YouTube is mostly the home for clips and short videos: music videos, kids singing, cats doing cute things, bloopers, and so on. In 2010, the website raised its length-per-video limit from 10 minutes to 15; a select number of users were granted longer uploads, but nearly all of the site's 790 million users still were restricted to the shorter length. Those wishing to upload significantly longer video-for instance, a full-length feature film, which generally runs 90 minutes or more-would have to slice the film into segments and upload each individually, then trust that users would keep clicking on the next video.
But lately YouTube has been toying with much higher video limits, and in June they increased the limit for some users from 15 minutes to a hefty 10 hours, long enough for all three of the Lord of the Rings movies with a little time left over for intermission. It's hard to imagine how most people will make use of those 10 hours in a single video. But the initial response was both baffling and hilarious: Popular videos like "Badger Badger," "Nyan Cat," and "Epic Sax Guy" appeared in 10-hour versions in which the short video was simply looped-a lot.
Fishing is fun but "phishing"-spam emails that try to deceive recipients so as to take their personal information by posing as PayPal or a user's bank -is deadly. How can you avoid being phished? Reputable companies will never request this information through email, so don't send it. In most email programs, you can see not just the name of the sender, but the address from which an email was sent, and many phishing messages are sent from a domain other than the sender's domain (such as @paypal.com). Gmail goes a step further and tells you when it suspects that an email is phishing. And if you're in doubt, don't send the information or click on the link-check with the sender directly.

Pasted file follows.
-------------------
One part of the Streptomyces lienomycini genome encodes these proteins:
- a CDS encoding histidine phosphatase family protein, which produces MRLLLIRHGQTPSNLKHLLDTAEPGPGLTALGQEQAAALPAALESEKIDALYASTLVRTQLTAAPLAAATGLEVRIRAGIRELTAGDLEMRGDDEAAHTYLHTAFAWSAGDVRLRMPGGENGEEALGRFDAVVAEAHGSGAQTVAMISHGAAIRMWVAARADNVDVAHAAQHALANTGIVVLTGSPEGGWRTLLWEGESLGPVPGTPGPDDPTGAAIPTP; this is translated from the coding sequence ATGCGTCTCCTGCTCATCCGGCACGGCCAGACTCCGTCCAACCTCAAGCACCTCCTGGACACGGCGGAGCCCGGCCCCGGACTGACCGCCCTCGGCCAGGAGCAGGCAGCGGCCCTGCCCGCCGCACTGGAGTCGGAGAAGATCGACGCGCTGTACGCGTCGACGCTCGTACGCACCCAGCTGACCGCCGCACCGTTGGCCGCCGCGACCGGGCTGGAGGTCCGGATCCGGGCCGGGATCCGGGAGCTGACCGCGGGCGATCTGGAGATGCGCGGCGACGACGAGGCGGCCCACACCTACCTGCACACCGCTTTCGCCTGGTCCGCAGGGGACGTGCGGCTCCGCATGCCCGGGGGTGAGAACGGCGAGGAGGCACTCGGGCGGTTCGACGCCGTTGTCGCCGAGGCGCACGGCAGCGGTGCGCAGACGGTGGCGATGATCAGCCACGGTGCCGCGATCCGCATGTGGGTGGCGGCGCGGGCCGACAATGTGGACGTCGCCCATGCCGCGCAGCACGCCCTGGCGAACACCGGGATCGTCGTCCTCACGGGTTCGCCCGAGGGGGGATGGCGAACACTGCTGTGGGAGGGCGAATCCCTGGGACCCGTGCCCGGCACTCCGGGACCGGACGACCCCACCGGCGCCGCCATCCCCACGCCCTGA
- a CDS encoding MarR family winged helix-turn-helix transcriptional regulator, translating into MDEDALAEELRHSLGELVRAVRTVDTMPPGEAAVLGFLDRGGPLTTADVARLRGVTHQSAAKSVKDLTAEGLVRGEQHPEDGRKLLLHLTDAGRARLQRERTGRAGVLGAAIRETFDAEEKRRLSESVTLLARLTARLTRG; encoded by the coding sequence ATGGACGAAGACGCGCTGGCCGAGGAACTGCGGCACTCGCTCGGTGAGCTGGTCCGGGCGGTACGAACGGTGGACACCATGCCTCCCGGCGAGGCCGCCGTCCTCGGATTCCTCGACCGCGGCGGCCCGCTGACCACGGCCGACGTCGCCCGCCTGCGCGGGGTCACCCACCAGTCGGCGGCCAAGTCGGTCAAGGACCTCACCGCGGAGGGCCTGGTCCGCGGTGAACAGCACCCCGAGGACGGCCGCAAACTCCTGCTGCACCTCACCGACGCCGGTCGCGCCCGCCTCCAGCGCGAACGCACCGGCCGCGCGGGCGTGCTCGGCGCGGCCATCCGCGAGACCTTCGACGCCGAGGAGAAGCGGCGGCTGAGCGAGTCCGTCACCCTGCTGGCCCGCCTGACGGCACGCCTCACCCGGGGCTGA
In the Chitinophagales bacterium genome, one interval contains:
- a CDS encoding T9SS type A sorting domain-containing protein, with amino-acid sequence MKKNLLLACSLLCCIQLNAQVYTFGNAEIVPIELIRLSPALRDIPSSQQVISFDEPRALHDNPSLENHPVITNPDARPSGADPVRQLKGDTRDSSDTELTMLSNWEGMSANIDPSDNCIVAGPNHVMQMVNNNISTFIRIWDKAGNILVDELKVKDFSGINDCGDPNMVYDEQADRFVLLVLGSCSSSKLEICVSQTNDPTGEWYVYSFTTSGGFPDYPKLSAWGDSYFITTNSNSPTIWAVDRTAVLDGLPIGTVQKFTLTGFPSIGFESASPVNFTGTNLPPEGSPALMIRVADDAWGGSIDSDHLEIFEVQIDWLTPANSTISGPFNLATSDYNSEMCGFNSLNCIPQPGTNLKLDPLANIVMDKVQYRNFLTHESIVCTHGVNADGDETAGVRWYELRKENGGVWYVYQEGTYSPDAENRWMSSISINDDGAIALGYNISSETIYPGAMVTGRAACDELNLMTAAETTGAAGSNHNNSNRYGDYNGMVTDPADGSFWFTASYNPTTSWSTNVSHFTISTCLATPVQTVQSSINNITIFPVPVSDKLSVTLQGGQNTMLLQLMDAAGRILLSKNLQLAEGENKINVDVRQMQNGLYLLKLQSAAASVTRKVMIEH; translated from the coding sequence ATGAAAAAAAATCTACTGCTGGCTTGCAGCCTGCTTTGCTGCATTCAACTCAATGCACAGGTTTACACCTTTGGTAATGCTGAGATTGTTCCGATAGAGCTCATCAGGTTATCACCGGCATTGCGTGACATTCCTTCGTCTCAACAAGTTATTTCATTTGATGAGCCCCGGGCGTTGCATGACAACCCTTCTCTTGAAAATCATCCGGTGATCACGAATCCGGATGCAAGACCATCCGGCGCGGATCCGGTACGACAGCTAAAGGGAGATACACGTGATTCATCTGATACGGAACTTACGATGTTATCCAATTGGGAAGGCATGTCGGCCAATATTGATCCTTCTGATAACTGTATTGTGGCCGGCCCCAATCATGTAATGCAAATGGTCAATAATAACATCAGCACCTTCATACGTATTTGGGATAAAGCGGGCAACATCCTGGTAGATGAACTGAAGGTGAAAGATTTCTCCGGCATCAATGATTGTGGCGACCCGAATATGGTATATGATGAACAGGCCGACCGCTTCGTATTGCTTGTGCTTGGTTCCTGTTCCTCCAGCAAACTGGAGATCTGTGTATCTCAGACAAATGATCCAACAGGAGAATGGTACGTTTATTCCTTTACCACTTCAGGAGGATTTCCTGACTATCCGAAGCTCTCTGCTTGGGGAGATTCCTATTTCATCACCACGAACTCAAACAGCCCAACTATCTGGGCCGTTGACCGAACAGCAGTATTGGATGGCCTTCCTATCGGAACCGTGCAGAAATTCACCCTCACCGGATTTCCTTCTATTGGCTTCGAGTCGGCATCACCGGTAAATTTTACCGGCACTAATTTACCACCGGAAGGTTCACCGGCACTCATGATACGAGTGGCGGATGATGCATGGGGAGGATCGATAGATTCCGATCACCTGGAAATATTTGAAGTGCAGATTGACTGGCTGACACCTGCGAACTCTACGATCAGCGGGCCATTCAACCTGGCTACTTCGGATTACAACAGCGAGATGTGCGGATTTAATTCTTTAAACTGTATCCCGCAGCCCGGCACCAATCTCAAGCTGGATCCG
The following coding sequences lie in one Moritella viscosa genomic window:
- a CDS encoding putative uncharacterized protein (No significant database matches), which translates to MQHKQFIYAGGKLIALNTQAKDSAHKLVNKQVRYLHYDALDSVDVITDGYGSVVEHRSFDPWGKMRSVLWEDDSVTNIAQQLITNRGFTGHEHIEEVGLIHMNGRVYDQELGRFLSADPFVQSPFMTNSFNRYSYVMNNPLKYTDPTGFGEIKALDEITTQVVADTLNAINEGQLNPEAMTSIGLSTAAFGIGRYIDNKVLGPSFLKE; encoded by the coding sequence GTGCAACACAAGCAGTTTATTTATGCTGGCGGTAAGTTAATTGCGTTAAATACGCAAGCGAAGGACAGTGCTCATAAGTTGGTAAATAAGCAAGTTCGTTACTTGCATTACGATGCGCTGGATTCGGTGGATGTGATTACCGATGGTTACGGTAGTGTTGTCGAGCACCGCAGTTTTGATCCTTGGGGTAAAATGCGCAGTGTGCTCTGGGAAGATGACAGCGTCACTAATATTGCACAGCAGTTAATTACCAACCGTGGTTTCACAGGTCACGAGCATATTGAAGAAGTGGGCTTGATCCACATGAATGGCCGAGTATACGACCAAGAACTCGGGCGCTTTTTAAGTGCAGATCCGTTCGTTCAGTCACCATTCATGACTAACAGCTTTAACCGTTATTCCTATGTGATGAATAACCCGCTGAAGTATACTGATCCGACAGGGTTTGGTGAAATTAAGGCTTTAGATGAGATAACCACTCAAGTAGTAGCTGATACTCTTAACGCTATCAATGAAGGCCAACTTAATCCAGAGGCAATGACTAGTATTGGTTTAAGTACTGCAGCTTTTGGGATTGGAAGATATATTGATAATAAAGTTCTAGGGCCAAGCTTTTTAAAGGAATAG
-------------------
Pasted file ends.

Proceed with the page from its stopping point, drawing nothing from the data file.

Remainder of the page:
Imagine having a bulletin board to which you can pin anything you like, for inspiration or memory preservation: pictures of an event, recipes, books you want to read, clothes you want to purchase, images of places you'd like to go. A new website called Pinterest (pinterest.com) is just like that bulletin board, except on the web. Pinterest users create various categories on their boards and share their finds with friends, then browse other people's finds. Users can also "like" one another's finds and can set up the account to cross-post to a Facebook page. Pinterest offers an easy "pin it" bookmarklet for browsers to make it easy to pin anything-like an image or a website-to a board, and the mobile app allows users to take pictures with a smartphone and then pin them directly to Pinterest. The site's design makes it fun to use, and there are a number of applications: recipe listings, pictures of travel locations, labels from food or drink, books worth reading, and so on. Setting up a Pinterest account is free, but new users will need to request an invite from the site in order to join.